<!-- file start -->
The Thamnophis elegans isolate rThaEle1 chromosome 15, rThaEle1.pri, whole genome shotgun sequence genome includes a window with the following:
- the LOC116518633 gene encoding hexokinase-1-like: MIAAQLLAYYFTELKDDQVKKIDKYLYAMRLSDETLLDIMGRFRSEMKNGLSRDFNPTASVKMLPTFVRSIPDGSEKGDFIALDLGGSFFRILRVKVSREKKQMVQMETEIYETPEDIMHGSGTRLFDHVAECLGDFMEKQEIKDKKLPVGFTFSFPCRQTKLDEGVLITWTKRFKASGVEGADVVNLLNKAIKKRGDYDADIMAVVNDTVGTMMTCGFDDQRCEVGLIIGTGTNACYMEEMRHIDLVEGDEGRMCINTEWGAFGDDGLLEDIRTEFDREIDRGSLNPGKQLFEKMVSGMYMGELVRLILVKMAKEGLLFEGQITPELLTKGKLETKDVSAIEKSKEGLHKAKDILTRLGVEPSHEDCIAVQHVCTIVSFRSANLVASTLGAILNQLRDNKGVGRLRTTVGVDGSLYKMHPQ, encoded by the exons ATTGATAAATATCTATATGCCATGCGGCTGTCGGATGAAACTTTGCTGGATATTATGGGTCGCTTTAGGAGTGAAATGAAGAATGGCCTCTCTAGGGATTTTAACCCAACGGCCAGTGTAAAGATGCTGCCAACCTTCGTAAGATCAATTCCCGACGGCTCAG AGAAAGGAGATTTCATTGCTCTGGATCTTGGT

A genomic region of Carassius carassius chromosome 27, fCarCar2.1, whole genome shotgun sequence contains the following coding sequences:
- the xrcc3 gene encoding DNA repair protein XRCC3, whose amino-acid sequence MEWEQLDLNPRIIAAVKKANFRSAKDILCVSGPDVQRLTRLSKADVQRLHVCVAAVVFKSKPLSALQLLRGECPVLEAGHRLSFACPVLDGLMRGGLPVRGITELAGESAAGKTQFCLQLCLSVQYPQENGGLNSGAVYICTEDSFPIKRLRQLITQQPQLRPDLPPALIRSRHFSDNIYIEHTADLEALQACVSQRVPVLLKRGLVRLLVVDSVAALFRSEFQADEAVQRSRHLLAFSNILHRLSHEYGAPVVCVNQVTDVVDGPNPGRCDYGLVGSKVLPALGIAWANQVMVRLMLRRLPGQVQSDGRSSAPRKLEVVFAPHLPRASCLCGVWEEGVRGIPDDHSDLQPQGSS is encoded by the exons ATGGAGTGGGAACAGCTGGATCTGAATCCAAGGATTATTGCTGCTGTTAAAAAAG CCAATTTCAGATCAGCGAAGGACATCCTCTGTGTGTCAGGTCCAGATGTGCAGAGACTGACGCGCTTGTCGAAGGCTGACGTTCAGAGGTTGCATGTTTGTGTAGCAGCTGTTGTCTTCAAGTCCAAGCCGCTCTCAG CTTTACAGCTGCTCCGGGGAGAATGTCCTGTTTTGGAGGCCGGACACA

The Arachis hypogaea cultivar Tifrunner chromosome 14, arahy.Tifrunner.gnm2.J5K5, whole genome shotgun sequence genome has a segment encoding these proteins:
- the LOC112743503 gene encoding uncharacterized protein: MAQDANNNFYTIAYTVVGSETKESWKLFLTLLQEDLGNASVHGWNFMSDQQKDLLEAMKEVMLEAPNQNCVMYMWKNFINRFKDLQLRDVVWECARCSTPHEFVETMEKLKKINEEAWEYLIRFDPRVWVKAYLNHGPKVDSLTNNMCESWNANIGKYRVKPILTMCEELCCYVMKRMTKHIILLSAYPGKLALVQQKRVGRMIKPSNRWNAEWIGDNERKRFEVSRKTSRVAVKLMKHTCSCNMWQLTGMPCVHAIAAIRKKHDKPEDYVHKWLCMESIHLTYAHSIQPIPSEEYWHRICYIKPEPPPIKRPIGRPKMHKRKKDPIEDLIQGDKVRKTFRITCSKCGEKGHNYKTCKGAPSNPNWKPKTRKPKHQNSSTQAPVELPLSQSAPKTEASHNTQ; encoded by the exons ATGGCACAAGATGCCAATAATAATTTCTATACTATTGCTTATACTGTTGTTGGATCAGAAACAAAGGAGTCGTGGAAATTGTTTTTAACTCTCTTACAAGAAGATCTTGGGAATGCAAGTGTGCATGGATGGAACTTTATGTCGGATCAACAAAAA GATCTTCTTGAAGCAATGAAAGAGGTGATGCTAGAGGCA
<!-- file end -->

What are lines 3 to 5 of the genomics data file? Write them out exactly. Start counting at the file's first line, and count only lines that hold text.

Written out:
A genomic region of Carassius carassius chromosome 27, fCarCar2.1, whole genome shotgun sequence contains the following coding sequences:
- the xrcc3 gene encoding DNA repair protein XRCC3, whose amino-acid sequence MEWEQLDLNPRIIAAVKKANFRSAKDILCVSGPDVQRLTRLSKADVQRLHVCVAAVVFKSKPLSALQLLRGECPVLEAGHRLSFACPVLDGLMRGGLPVRGITELAGESAAGKTQFCLQLCLSVQYPQENGGLNSGAVYICTEDSFPIKRLRQLITQQPQLRPDLPPALIRSRHFSDNIYIEHTADLEALQACVSQRVPVLLKRGLVRLLVVDSVAALFRSEFQADEAVQRSRHLLAFSNILHRLSHEYGAPVVCVNQVTDVVDGPNPGRCDYGLVGSKVLPALGIAWANQVMVRLMLRRLPGQVQSDGRSSAPRKLEVVFAPHLPRASCLCGVWEEGVRGIPDDHSDLQPQGSS is encoded by the exons ATGGAGTGGGAACAGCTGGATCTGAATCCAAGGATTATTGCTGCTGTTAAAAAAG CCAATTTCAGATCAGCGAAGGACATCCTCTGTGTGTCAGGTCCAGATGTGCAGAGACTGACGCGCTTGTCGAAGGCTGACGTTCAGAGGTTGCATGTTTGTGTAGCAGCTGTTGTCTTCAAGTCCAAGCCGCTCTCAG CTTTACAGCTGCTCCGGGGAGAATGTCCTGTTTTGGAGGCCGGACACA

The Arachis hypogaea cultivar Tifrunner chromosome 14, arahy.Tifrunner.gnm2.J5K5, whole genome shotgun sequence genome has a segment encoding these proteins: